Sarah Connolly makes a thrilling Royal Opera debut as a dignified and superbly sung Queen of Carthage. Otherwise, this eagerly-anticipated coming together of The Royal Opera and The Royal Ballet is more hit and miss.
Well, first things first. British mezzo-soprano Connolly finally made her belated Royal Opera debut in Wayne McGregor’s staging of Purcell’s Dido and Aeneas and she triumphed. Despite a pre-performance announcement that she was only just recovering from a throat infection, there was little evidence in her regal assumption of the title role that vocally she’d been unwell. Maybe there was a slight hesitancy at the start, but by the opera’s conclusion her luscious, dark-hued mezzo voice was in full flow and she delivered an unbearably poignant account of Dido’s famous Lament.
This was an auspicious debut and let’s just hope she’s asked back often. She was not the only singer appearing for the first time with the Royal Opera, indeed there was a plethora of house debuts from a series of rising British stars, which is a good indication of the Royal Opera’s belief in home-grown talent.
Lucy Crowe fulfilled the promise she’s been showing over recent years with a brilliantly-voiced Belinda, whilst Iestyn Davies’ disembodied pronouncements as the Spirit from high up in the auditorium were suitably ethereal. The only weak link in the cast was American baritone Lucas Meacham’s nondescript Aeneas. True, Purcell doesn’t give him much material to work with, but he seemed an unnecessary import especially when we have plenty of fine British baritones who would have fitted the bill perfectly.
The production was minimal but I loved the classical simplicity of Wayne McGregor’s direction and Hildegard Bechtler’s simple designs. Dance, lighting and singing were all at one with the piece and Christopher Hogwood and the Orchestra of the Age of Enlightenment provided wonderful accompaniment. In short I thought it was a triumph.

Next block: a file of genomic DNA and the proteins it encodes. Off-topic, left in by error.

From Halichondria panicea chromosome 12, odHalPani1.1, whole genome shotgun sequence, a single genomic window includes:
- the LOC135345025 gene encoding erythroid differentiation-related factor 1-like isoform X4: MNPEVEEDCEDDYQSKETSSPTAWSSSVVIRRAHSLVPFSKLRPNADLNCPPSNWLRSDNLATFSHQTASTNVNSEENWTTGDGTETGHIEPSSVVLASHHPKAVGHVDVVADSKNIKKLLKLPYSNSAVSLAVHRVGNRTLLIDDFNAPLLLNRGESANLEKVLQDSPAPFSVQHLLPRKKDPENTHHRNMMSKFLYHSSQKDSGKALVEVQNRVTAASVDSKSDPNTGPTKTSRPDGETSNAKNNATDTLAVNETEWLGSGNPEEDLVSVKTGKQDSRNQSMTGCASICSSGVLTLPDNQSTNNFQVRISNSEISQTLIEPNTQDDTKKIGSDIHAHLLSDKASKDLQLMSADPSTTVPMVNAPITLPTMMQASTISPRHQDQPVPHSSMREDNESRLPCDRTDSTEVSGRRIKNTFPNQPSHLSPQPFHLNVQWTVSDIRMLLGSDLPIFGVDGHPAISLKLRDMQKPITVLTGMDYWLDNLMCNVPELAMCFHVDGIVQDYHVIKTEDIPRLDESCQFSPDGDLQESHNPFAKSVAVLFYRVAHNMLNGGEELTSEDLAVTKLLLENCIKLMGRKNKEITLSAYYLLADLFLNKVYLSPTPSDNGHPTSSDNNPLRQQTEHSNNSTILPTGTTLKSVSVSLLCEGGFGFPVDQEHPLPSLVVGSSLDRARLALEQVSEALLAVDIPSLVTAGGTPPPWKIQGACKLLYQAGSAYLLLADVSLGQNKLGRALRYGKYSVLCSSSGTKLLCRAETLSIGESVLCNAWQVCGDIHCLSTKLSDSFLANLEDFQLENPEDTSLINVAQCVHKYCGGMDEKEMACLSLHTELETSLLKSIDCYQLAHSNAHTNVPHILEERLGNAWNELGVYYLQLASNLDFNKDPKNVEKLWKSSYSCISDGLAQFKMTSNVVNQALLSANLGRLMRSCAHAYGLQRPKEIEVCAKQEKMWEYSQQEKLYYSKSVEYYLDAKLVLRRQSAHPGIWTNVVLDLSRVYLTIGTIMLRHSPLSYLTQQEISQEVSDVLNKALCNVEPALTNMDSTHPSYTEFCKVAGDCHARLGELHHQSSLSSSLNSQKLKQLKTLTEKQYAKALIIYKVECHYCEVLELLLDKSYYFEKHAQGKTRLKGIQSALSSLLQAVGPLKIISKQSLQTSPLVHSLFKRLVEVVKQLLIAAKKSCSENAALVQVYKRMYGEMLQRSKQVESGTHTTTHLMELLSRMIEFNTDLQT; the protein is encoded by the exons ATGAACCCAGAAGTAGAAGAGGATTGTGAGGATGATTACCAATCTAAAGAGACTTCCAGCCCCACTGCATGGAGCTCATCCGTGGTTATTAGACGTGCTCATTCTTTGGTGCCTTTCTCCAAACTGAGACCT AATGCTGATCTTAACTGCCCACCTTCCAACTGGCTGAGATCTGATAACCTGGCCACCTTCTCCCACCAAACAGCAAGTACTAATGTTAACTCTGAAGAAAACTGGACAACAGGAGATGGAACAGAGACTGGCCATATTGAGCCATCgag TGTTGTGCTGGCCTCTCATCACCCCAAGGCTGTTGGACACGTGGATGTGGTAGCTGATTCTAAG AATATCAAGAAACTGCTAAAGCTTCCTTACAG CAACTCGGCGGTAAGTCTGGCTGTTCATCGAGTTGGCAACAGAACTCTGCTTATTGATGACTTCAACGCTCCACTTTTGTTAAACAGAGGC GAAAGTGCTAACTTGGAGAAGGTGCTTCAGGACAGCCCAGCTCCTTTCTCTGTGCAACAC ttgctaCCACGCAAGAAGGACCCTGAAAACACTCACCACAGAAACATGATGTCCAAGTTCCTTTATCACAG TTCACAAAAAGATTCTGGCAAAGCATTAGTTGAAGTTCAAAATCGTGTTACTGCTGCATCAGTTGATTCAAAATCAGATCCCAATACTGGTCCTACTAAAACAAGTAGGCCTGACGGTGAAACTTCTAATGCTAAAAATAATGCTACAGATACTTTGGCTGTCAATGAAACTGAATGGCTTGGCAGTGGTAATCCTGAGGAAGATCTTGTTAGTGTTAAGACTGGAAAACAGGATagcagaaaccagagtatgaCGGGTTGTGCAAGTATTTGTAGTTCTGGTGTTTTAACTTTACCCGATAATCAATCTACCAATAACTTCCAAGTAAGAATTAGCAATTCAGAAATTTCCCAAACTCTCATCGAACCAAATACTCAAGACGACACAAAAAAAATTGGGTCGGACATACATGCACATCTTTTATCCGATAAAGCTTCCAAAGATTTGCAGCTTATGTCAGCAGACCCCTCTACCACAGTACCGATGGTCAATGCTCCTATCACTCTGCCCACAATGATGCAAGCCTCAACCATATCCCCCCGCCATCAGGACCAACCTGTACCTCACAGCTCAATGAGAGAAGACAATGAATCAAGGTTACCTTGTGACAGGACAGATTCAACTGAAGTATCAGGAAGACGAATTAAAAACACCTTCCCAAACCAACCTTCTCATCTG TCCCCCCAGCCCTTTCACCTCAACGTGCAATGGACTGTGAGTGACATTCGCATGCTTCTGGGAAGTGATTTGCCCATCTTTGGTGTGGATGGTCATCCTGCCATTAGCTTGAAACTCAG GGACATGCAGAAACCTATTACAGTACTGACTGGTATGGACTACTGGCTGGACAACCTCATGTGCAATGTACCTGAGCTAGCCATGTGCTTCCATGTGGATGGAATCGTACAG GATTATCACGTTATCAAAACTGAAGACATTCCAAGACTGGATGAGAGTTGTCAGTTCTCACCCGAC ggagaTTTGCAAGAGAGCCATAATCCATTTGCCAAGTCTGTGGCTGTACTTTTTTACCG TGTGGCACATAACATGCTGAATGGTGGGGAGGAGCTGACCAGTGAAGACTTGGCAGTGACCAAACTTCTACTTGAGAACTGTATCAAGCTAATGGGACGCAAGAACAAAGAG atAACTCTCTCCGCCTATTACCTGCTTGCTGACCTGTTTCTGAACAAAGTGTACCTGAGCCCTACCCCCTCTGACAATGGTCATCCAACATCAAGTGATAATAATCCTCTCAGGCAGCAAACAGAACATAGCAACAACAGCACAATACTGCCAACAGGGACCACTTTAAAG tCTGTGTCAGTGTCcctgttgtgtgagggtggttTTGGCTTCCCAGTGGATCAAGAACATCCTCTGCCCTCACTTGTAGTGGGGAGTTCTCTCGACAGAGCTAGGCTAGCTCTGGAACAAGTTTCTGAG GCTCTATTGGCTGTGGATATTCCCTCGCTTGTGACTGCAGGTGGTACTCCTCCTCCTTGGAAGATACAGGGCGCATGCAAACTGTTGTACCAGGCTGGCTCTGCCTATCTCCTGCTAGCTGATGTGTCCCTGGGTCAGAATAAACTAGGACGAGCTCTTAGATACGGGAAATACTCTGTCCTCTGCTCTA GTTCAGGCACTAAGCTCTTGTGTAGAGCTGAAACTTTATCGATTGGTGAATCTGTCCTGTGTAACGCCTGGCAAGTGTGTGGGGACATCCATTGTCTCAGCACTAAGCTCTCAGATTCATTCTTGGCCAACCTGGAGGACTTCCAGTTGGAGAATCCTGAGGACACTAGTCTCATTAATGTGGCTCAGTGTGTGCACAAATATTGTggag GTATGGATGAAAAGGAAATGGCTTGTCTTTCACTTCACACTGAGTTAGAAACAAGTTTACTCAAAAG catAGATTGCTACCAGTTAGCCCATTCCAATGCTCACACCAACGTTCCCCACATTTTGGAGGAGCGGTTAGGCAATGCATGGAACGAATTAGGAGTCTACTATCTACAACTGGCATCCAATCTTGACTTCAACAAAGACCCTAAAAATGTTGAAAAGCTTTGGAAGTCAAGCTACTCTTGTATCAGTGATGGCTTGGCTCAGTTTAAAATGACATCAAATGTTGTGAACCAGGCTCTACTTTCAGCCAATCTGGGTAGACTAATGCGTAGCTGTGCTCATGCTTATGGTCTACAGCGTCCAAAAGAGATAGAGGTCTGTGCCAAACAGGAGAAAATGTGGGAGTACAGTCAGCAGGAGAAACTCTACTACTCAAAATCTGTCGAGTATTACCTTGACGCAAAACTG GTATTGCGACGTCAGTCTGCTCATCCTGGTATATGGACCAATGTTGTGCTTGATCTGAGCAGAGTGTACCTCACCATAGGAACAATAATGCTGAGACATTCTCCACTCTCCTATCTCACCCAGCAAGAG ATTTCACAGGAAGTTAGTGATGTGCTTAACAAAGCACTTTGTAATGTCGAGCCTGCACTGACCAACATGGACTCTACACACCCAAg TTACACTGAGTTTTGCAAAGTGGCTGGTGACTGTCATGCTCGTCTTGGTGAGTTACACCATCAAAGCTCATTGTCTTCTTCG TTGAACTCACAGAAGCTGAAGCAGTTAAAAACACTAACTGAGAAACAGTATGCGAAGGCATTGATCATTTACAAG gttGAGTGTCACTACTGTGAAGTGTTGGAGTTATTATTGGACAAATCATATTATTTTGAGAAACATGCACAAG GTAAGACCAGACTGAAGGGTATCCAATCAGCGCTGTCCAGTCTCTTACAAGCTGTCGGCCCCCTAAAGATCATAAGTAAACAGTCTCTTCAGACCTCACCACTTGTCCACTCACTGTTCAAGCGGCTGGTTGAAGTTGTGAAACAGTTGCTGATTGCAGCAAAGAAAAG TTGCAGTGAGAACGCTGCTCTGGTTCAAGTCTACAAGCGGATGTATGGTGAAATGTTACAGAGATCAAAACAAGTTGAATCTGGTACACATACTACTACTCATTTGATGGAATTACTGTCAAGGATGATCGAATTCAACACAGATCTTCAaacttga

Acis and Galatea however was a whole different kettle of fish, indeed I felt that on going to the bathroom in the interval I’d entered some kind of operatic tardis that had beamed me back to the’50s. The curtain rose on a scene that, with its painted backcloth, stuffed animals and incongruous papier-mâché little grotto, was redolent of something from a bygone age.
As the work is about half an hour of plot, padded out with ninety minutes of music it cries out for a strong directorial hand, and despite McGregor’s best efforts the end result was a bit of a hotchpotch. Each character had a dancing double, but as dance is not my bag I can’t really comment how well they acquitted themselves, but to be honest I didn’t think the dance added anything to the proceedings. Danielle de Niese, unflatteringly be-wigged and costumed, failed to live up to expectations as Galatea. She has a nice enough voice, but nothing special and her diction left a lot to be desired (yes despite there being surtitles it matters). Charles Workman fared better as Acis and Paul Agnew made his mark as Damon. A piece like this needs an experienced opera director’s hand, a David Alden for example, but despite his superb dance credentials, Wayne McGregor is not that.